How Have Campaign Styles Changed Over The Years?
Heebah Kashif, Grade 11
A few weeks back, every news station that you turned on, every yard sign outside, every Instagram post you saw, and every poster posted up throughout your neighborhood were all about the approaching election and the representatives running for each party. Even while you're at home, you'll hear a knock on the door, and little do you know, it's your local MP with posters advertising his party. You may even receive phone calls and text messages from leaders of other parties attempting to persuade you to vote for them. That's election campaigns for you, friends! But did you know it wasn't always this way?
Historically, political campaign advertising techniques relied on attempted methods of voter turnout, such as large buys on news television, automated phoning, and direct mail. Looking back to 1867, Canada's first election, there was a need for citizens to vote, as well as measures to educate and raise awareness about the following topic. Because apps like Facebook and Twitter were not available, politicians were unable to tweet or post about their ideas, therefore posters and broadsheets were utilized to publicize the forthcoming election. Many of these posters were negative advertising and were intended to target leaders.
These negative campaign posters made their way into television advertising over time. Politicians and corporations exploited technology to promote their political party as soon as it became available in society. Millions of dollars were spent by the major political parties on developing and spreading political advertisements. In the 2015 Federal Election, advertisements were the most prevalent. The Conservative’s "Just Not Ready" campaign began, while the Liberal’s "Choose Forward" campaign went underway. The Conservative's "Just Not Ready" advertising featuring Justin Trudeau was very well known to Canadians.
It portrayed a group sitting around a table performing a mock performance evaluation of Trudeau's file. The performers stated that Trudeau lacks the necessary skills to be Prime Minister. And when I say these advertisements were all over the media, I mean it.
Furthermore, political parties began putting up election signs on the streets to stay up with one another and develop enthusiasm. We've all seen them, especially in the recent election: plenty of red and blue yard banners featuring men's faces up outside of houses and businesses. Another clever strategy used by certain Canadian politicians is to take advantage of schools, places of worship, and vigils to spread their message. For example, in Milton, you may have seen Adam van Koeverden at events such as Pakistan Independence Day, protests, and fundraisers. This is a fantastic technique to appear kind and accepting to residents even if you are not.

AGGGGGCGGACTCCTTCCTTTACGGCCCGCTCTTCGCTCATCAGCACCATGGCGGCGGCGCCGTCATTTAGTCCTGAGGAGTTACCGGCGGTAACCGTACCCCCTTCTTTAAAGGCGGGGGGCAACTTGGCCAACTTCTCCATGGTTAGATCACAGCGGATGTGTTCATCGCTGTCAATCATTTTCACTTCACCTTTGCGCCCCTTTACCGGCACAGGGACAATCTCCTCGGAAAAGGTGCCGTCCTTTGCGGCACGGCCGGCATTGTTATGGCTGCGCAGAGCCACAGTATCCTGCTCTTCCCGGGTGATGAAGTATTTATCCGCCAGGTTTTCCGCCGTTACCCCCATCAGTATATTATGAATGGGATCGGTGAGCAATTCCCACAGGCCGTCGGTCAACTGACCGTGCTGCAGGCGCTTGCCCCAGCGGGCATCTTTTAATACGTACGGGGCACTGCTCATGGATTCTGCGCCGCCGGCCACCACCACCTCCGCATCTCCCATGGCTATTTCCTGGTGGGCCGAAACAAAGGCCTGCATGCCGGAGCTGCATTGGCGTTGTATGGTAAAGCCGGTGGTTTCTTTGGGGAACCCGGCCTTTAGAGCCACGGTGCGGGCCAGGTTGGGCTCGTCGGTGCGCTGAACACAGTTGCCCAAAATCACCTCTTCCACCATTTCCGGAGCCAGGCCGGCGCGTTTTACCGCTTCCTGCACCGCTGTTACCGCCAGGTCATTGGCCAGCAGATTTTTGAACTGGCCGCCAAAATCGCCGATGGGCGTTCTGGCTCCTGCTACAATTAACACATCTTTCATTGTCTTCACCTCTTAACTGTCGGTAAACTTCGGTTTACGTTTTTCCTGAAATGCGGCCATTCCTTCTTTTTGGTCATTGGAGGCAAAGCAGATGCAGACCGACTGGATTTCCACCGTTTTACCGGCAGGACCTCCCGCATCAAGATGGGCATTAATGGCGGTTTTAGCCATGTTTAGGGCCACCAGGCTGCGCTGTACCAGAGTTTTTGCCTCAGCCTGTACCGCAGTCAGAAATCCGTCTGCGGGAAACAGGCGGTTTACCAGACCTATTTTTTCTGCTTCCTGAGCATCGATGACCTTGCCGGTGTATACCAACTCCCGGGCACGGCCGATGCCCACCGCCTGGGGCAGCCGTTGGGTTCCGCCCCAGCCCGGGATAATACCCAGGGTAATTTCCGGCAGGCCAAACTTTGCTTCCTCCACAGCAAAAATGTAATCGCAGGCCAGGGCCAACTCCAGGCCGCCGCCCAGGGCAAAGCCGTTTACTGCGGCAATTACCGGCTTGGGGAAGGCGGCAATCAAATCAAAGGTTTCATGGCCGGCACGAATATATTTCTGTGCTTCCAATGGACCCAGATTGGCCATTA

Looking ahead to 2021, as technology, particularly social media, has advanced, some party representatives have employed increasingly creative tactics. This is done through Instagram, Facebook, and Twitter. If you open Instagram right now and search for some of your local legislators, you will discover that they all have an account. Many of them use Instagram and Twitter to reach out to their younger audiences, posting about current events and information about their ideas and principles.
Speaking of younger audiences, TikTok is a recent addition to politicians' list of targeting younger audiences. The following app was released in 2016 and has quickly risen to become one of the most popular and trending social networking networks. If you have TikTok, you may have noticed NDP leader Jagmeet Singh and his brother Gurratan Singh participating in some of the recent trends on your FYP. One of his TikTok videos became viral, garnering over 100k views. The video featured him following a popular TikTok trend while impelling his political views by pointing at the screen with text stating what he's "in for" this election. Furthermore, he has over 730k Instagram followers, demonstrating how the campaign has evolved and how effective it is.
Finally, election campaigning and advertising have evolved significantly over the years, from posters depicting opponents being attacked by politicians, to leaders dancing on TikTok.